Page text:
Month: May 2015

Deflation arrives at last: some clouds and a silver lining

After several months cheaper food and other shop prices have finally-just- prevailed over the bounce-back in oil prices from their plunge in 2014. As I expect oil production to counter any further speculative price rises, inflation is likely to stay negative for several months and remain below 1% until well into 2016 at the earliest. Moreover, the pipeline of continuing negative Producer Input and Output prices will also help to keep the lid on the CPI. So far, so benign!

However, slowing global demand seems to driving prices lower everywhere and it is hard to see that changing soon. Even if the initially reported (and hotly debated) weakness in Q1 GDP is revised higher there is no doubt the US economy is no longer the world’s locomotive while China is struggling to replace it and Japan and Germany have long since given up. Central banks seem to be running out of ideas and there is an increasing disconnect between economic fundamentals and asset prices. There are potentially very dark clouds gathering that could prolong this deflation and make it malign.

Looking on the bright side, the fact that the prices of Services are still rising may provide some silver lining in our Services-dominated economy if they are driven by robust demand for higher value purchases. After all, Central Banks do welcome moderate inflation as a sign of growth and the UK still needs Services to carry the baton for employment during the next few years if and when the economy rebalances. This should keep average earnings moving up and, depending on which services grow the most, might even help (whisper it soft!) productivity.

The immediate implication is that the MPC will continue to sit on its collective hands until well into 2016. The so-called hawks will be outvoted if they propose rate hikes sooner. Equities have remained untroubled throughout the build-up to deflation and now it has arrived gilts and even the pound should also settle down again, the latter reacting more to news and rumours from the FOMC and ECB.

To finish on a slightly pedantic note, the BBC’s Andy Parsons and I  have shared on Twitter our disapproval of describing the latest CPI as ‘low inflation’ or ‘negative inflation’.  We are calling it deflation, for that is what it is and for good reason.


Once more unto the breach

I very much regret that I have to carry on with my recent themes with some new emphasis on the clouds gathering over the US economy, albeit that relatively little news is actually due from there this week. The latest FOMC minutes will no doubt confirm the growing gulf between hawks and doves amongst the regional Fed presidents but Chair Yellen and her fellow governors have probably again tried to say as little as possible. The April CPI is the other significant US announcement and it will likely remain close to zero but the FOMC still do not seem inclined to pay much attention to it.

US economy: not in the script

One of my acerbic correspondents in the US (@smaulgld) pointed out yesterday that ‘lowering GDP estimates is a national sport now’ and indeed he deems the economy already to be in recession. There is certainly plenty of recent data to encourage caution if not downright pessimism.  US economic headlines concentrate on monthly numbers and last week reported higher March retail sales but year on year growth’s falling further to a lowly 1.3% is rather ominous. Moreover, the monthly numbers have a history of being revised substantially lower as shown in the chart below.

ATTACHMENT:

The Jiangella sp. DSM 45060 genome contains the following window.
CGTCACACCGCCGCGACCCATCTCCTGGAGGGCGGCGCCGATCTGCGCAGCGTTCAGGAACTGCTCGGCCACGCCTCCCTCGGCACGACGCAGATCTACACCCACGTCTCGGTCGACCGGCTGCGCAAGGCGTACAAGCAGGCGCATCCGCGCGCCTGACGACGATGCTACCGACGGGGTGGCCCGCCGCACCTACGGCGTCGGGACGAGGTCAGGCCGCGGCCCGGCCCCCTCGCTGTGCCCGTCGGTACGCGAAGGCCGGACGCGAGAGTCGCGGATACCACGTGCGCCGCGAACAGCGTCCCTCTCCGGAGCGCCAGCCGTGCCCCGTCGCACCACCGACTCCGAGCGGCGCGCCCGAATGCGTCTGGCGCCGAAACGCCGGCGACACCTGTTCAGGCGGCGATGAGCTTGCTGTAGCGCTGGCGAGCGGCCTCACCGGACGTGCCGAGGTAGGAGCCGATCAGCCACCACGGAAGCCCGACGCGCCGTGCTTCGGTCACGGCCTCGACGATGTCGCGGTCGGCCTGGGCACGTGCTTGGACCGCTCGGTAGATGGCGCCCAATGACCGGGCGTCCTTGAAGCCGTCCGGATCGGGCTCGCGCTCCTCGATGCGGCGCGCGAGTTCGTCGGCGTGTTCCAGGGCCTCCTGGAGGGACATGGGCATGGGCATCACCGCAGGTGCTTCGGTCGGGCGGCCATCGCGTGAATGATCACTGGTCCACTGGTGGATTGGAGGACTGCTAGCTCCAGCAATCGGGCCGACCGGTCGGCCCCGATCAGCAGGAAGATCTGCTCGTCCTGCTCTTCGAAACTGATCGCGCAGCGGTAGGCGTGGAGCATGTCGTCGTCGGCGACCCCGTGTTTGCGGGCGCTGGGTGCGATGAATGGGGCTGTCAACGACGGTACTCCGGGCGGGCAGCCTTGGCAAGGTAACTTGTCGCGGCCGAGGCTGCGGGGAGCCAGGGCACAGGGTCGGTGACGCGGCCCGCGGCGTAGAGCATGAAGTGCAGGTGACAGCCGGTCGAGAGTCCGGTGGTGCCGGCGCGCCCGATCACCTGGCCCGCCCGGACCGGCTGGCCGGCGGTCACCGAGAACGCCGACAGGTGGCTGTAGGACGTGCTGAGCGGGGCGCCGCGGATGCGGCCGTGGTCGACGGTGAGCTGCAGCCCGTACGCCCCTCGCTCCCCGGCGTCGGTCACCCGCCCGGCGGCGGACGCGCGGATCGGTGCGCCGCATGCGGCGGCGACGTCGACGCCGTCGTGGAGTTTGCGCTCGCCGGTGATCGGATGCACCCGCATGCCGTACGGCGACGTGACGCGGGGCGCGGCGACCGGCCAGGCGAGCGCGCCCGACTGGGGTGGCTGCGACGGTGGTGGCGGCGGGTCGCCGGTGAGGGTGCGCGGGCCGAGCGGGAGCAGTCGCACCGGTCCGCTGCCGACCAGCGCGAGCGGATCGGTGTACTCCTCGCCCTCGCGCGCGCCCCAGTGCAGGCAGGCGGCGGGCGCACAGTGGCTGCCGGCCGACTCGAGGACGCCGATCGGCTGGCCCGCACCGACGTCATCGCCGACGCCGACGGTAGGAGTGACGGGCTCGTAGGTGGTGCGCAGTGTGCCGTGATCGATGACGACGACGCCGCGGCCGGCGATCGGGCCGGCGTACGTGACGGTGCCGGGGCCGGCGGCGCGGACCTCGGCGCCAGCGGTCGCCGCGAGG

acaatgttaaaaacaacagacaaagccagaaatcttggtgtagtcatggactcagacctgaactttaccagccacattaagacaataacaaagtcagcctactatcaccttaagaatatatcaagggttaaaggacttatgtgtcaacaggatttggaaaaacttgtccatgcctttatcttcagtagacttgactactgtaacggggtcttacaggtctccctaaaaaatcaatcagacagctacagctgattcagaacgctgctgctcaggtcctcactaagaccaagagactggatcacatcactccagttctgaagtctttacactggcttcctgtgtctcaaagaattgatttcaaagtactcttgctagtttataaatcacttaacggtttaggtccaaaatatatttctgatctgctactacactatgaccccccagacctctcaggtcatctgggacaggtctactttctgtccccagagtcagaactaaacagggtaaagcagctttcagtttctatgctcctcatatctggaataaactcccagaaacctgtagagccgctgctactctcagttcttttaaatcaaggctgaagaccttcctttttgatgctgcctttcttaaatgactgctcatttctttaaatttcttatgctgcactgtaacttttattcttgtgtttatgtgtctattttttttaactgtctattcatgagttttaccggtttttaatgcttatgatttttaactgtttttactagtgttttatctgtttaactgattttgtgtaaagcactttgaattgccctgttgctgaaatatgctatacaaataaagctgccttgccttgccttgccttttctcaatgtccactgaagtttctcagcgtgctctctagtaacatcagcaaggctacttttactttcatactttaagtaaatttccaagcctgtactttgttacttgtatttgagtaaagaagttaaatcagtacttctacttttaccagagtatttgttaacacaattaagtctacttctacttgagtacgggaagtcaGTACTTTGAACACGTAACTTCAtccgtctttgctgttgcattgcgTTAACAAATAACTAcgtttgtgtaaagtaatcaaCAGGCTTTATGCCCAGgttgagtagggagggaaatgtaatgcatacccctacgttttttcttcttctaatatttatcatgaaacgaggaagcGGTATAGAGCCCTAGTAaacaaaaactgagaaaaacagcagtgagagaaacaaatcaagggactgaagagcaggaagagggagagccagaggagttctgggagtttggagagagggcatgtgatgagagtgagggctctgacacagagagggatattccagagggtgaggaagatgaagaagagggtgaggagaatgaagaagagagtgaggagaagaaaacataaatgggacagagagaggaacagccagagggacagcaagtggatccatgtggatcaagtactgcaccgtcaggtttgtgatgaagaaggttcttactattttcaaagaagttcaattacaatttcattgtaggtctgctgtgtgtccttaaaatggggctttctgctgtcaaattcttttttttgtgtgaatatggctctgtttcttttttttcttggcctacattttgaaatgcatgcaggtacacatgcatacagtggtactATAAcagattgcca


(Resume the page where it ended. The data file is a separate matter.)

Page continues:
Source: Zerohedge

Even more worrying from last week was a fifth consecutive monthly drop in Industrial Production, which in April was just about chugging at 1.9% year on year. The great hope remains Employment but the weight attached to the headline Non-Farm Payroll numbers is exaggerated.  Currently, a debate is carrying on both as to whether US Q1 GDP is always low and also whether there were exceptional factors at work this year. Fresh from forecasting Q1 reasonably accurately, the Atlanta Fed Nowcast is predicting that Q2 is unlikely to be much better. Since these Nowcasts started in 2011 regular technical improvements are resulting in error margins of 0.7% annualised. Accordingly, for my part I am willing to accept that the latest Nowcast of 0.7% shown in the chart below means that US GDP in Q2 is running at somewhere between flat and +1.4%. Others, coyly described as ‘Blue Chip Consensus’, seem to be veering in the same direction. This is not a happy outlook and is still not in the script for many investors.


More slow boating in China

Official China data has long been viewed, along with much else in China, as being managed to reflect Socialist Realism and conformity with Party Policy but somehow the numbers still keep getting worse. Last week it was New Loans, Fixed Asset Investment, Retail Sales, Industrial Production and even Inflation (too low). This chart courtesy of China-expert George Magnus highlights the trend in recent months, with no end in sight.

China Data 2007-15

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EMU: Better but don’t forget the deflator

Everyone loves a good headline and there plenty last week proclaiming that EZ GDP growth in Q1 outstripped that in both the US and the UK. There is no doubt that a solid recovery would represent good news for all concerned and maybe things really are looking up a bit but precious little mention was made of the boosting of the nominal numbers by the price deflator. This was negative throughout most of the EZ in Q1, notably so in Spain and Italy. Moreover, deflation persisted despite a fall in the EUR/USD exchange rate of 11.2% in Q1 and following a 12% drop in 2014 and while this previous euro weakness has certainly helped exports the sharp turnaround in Q2 will surely be a drag on each of GDP, Trade and Inflation. At the risk of seeming churlish, it should also be noted that both Industrial Production and Retail Sales are running at levels below 2% while Unemployment remains stubbornly above 11%. We must hope for more progress in Q2 but be prepared for some disappointment.


Meanwhile, Grexit has somehow managed to sneak off the front pages but a leaked internal IMF memorandum suggests its return very soon. The main points are:

  • The negotiating process may have got easier, with Prime Minister Tsipras apparently taking more interest, but it remains ‘far from ideal’ with no direct access to ministers.
  • Major concerns are deposit withdrawals (increasing dependence on the ‘Eurosystem’), non-performing loans and a deteriorating ‘payment culture’
  • There has been progress on reforms to Vat, tax collection and insolvency law